Memorial Day Weekend Will Be Stress Test For $30 Oil


To know if something is worthy of the expectation built around it, we’d just say: “the proof of the pudding is in the eating.” In the context of the crude oil rally, the proof will be in the driving.

With U.S. crude finally returning to $30 per barrel, joining its U.K. peer at that mark despite the lingering throes of the coronavirus, the benchmark will have its first stress test this weekend—or the long four-day break that culminates with next Monday’s Memorial Day celebration.

Since it became an official federal holiday in 1971 to honor those who died serving in the U.S. military, Memorial Day has evolved into a marker of the start of summer, with family gatherings, barbecues, city parades and the first post-winter dip in pools and beaches taking place throughout the country. Road trips are ubiquitous too, often with the most numbers of Americans getting behind the wheel, compared to any other time of the year.

A Quieter, Slower Memorial Day Demand Envisaged For Oil This Year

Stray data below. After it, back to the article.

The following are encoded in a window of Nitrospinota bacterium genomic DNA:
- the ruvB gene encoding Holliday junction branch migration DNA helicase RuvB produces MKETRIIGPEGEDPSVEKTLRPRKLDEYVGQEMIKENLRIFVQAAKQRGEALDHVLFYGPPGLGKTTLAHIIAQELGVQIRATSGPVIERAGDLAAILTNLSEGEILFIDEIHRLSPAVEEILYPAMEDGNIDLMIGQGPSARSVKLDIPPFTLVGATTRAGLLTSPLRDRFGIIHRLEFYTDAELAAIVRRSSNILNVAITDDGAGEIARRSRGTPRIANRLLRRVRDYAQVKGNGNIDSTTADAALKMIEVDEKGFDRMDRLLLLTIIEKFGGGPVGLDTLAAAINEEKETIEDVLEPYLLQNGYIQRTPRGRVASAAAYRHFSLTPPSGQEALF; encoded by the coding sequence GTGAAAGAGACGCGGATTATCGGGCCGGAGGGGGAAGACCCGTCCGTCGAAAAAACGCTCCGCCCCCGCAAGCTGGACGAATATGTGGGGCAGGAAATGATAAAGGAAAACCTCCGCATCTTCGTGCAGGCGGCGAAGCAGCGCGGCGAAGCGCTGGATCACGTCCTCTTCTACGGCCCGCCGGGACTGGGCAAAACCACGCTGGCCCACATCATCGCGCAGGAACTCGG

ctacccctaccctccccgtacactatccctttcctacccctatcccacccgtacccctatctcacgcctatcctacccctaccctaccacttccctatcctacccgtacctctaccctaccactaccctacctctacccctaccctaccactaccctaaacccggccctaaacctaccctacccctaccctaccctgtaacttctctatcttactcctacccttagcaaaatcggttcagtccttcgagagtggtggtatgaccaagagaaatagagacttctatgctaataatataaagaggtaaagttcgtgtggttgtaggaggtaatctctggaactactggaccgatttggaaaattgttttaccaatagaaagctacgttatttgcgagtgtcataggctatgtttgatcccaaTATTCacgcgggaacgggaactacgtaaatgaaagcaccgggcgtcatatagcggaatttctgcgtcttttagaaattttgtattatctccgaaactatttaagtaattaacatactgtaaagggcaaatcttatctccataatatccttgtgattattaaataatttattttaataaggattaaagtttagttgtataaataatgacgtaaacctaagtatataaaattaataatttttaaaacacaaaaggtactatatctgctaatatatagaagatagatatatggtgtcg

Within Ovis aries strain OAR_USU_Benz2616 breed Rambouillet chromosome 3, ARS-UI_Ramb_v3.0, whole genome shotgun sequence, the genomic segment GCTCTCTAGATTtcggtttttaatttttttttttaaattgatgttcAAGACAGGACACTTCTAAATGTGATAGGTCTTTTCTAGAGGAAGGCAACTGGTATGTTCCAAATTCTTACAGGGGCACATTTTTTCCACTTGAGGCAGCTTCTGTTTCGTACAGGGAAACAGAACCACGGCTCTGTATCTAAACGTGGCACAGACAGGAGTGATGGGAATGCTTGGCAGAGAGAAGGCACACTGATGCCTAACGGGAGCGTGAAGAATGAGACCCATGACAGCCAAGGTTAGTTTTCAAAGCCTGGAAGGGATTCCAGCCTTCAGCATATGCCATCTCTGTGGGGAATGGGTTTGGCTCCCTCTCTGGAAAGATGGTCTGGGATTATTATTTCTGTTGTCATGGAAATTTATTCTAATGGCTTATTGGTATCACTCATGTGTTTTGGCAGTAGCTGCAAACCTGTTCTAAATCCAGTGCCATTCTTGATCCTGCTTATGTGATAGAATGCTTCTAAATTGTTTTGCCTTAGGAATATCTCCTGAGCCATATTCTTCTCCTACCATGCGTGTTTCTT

This year though, all Memorial Day activity is expected to happen at a quieter and slower pace, no thanks to COVID-19 and continued recommendations for social distancing despite the reopening of much of the economy in the 50 U.S. states. 

Also missing will be a super-important guide that had been a bellwether for the start of summer oil demand in the United States—the annual pre-Memorial Day travel survey by the American Automobile Association.

“For the first time in 20 years, AAA will not issue a Memorial Day travel forecast due to COVID-19 impacts on the underlying economic data used to create the forecast,” the association said in a blog posted Monday.

But while that may be the case, the AAA, which has been predicting Memorial Day travel since 2000, did issue a forecast of sorts for 2020.

It said:

“With social distancing guidelines still in practice, this holiday weekend’s travel volume is likely to set a record low.

Have Oil Prices Front Run Demand?

That wouldn’t be surprising. While demand for oil is in “recovery mode,” the gains so far have barely restored what has been lost—regardless of WTI’s from the price lows of three weeks ago.

According to the AAA, some 43 million Americans took to the road last year for Memorial Day, the second-highest number since 2005. 

The lowest such volume was observed in 2009, when there were just about 31 million travelers, during the year of the Great Recession that began with the financial crisis from the previous year.